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Luzhkov Plans to Sue TV Channels

Mayor Yury Luzhkov.

Mayor Yury Luzhkov and his billionaire wife, Yelena Baturina, pledged on Monday to sue national television channels for running a series of unprecedented critical reports about them, apparently at the Kremlin's behest.

Meanwhile, a Luzhkov deputy under investigation on corruption charges offered a face-saving option for the Kremlin if it decides to blink in the showdown with Luzhkov: Blame everything on flamboyant Liberal Democratic Party leader Vladimir Zhirinovsky.

Luzhkov's office distributed a statement Monday saying the mayor and City Hall would file defamation lawsuits against the television channels that "actively gave out negative information" about Luzhkov and the city government. The statement, which called the accusations baseless, did not identify any channels.

NTV television aired a report on Friday evening that accused Luzhkov of helping his wife, who heads the Inteko real estate company, become Russia's richest woman by improperly distributing property in Moscow. The report also criticized his absence from Moscow while it was blanketed in thick smog from burning peat bogs and forest fires in August.

Three state channels — Channel One, Rossia One and Rossia-24 — joined the anti-Luzhkov campaign over the weekend, accusing the mayor of a wide variety of sins, from Moscow's notorious traffic jams to spending millions of municipal dollars to save bees from last month's record heat wave.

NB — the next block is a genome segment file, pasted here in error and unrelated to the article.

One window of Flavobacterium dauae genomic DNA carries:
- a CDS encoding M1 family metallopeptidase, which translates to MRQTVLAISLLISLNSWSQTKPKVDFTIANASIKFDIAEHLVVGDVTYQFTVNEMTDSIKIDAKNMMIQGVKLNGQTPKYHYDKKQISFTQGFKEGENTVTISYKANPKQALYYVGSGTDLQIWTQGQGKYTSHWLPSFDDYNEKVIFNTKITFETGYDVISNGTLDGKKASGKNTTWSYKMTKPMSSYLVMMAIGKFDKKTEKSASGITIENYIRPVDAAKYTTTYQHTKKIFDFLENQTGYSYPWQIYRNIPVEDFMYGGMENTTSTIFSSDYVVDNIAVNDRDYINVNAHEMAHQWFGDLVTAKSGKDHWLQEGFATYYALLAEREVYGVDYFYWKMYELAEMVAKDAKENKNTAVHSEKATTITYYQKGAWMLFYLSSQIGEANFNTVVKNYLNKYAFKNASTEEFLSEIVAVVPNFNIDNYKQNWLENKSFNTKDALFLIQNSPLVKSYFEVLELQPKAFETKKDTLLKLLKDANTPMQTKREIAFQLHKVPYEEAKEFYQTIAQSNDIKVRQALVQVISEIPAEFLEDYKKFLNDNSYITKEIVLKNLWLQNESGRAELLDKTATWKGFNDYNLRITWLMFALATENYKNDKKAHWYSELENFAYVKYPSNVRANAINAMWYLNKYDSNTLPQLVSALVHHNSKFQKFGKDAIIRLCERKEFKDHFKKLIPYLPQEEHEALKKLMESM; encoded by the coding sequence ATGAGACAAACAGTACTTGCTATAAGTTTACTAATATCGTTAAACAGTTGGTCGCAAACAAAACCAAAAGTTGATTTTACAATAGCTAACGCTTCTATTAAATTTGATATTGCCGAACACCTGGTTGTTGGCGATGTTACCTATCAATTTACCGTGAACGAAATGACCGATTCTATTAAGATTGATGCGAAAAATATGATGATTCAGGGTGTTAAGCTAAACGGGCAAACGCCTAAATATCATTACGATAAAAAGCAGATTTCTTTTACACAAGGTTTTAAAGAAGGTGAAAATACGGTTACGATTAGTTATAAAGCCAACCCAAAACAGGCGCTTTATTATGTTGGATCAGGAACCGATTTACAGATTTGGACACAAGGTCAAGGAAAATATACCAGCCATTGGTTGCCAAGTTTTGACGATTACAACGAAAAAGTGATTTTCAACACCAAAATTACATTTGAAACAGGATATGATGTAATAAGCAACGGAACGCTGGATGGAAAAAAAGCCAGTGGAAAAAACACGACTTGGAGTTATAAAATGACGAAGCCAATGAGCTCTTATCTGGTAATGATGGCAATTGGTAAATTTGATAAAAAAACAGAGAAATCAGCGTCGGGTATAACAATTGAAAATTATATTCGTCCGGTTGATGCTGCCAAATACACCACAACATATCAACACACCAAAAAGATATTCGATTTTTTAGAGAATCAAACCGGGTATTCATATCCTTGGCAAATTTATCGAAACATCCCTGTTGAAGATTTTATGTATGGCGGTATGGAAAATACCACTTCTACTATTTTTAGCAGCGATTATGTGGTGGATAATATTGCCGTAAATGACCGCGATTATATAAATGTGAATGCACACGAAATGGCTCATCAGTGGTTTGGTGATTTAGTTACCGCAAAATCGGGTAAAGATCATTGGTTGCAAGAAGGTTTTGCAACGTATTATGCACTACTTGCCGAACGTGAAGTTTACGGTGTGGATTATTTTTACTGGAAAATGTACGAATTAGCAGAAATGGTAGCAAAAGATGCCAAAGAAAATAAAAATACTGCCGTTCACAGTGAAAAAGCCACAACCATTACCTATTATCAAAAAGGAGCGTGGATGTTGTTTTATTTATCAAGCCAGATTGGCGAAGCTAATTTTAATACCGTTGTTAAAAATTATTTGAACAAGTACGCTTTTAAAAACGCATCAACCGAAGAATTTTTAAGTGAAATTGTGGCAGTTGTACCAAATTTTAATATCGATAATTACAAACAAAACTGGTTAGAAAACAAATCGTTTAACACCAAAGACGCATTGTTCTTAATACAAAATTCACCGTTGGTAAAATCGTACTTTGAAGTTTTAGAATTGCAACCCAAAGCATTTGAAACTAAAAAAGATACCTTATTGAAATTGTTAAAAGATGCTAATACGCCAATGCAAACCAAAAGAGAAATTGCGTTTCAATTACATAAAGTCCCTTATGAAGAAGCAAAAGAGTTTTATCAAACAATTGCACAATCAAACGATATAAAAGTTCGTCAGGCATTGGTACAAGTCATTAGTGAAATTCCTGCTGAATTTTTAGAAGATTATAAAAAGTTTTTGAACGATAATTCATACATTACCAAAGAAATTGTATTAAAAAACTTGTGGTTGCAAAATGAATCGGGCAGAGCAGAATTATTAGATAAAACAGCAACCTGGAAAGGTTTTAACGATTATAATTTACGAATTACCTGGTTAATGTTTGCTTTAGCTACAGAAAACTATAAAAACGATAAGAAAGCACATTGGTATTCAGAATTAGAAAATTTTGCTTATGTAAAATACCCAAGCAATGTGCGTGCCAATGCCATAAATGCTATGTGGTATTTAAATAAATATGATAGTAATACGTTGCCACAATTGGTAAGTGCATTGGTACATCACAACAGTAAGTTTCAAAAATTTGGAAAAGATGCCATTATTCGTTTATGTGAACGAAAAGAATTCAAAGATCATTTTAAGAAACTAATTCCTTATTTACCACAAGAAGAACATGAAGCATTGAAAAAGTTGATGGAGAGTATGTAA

Last Wednesday, an unidentified Kremlin official was quoted by the Russian news agencies as saying the presidential administration would not tolerate any attempt by Luzhkov to drive a wedge between President Dmitry Medvedev and Prime Minister Vladimir Putin.

Luzhkov assailed Medvedev's decision to suspend the disputed construction of a Moscow-St. Petersburg highway through the Khimki forest in an article in the Rossiiskaya Gazeta government newspaper on Sept. 6. Putin signed off on the route in 2003.

Inteko's press office said Monday that the company was preparing court documents that accused the television channels of "showing knowingly false materials without caring to simply check the information and effectively saying nothing new."

Luzhkov and Inteko have almost never lost a defamation case in Moscow courts.

NTV's general director, Vladimir Kulistikov, and the press service of the All-Russia State Television and Radio Company, which controls Rossia One and Rossia-24, said they were not afraid of being sued and promised to continue covering Moscow affairs critically, Interfax reported.

Deputy Mayor Alexander Ryabinin, who is under investigation for possible corruption, told reporters Monday that the campaign against his boss was spearheaded by Zhirinovsky.

"This all is a campaign against the Moscow mayor, and I am just a cog in the machine," he said, according to Interfax. When asked who was behind the crackdown on Luzhkov, Ryabinin simply said, "Zhirinovsky!"

Last week, Investigative Committee head Alexander Bastrykin accused Ryabinin of fleeing from Russia to escape the corruption case. Ryabinin and Luzhkov's office denied the claim and maintained that the official was on vacation in the Arkhangelsk region and would return to work Monday, which he did.

Luzhkov sued Zhirinovsky earlier this year after Zhirinovsky accused him and City Hall of corruption in remarks made during a State Duma session in April. A Moscow court has ordered Zhirinovsky to pay 500,000 rubles ($16,600) in damages to Luzhkov.

Zhirinovsky made no immediate comment Monday about Ryabinin's accusation.

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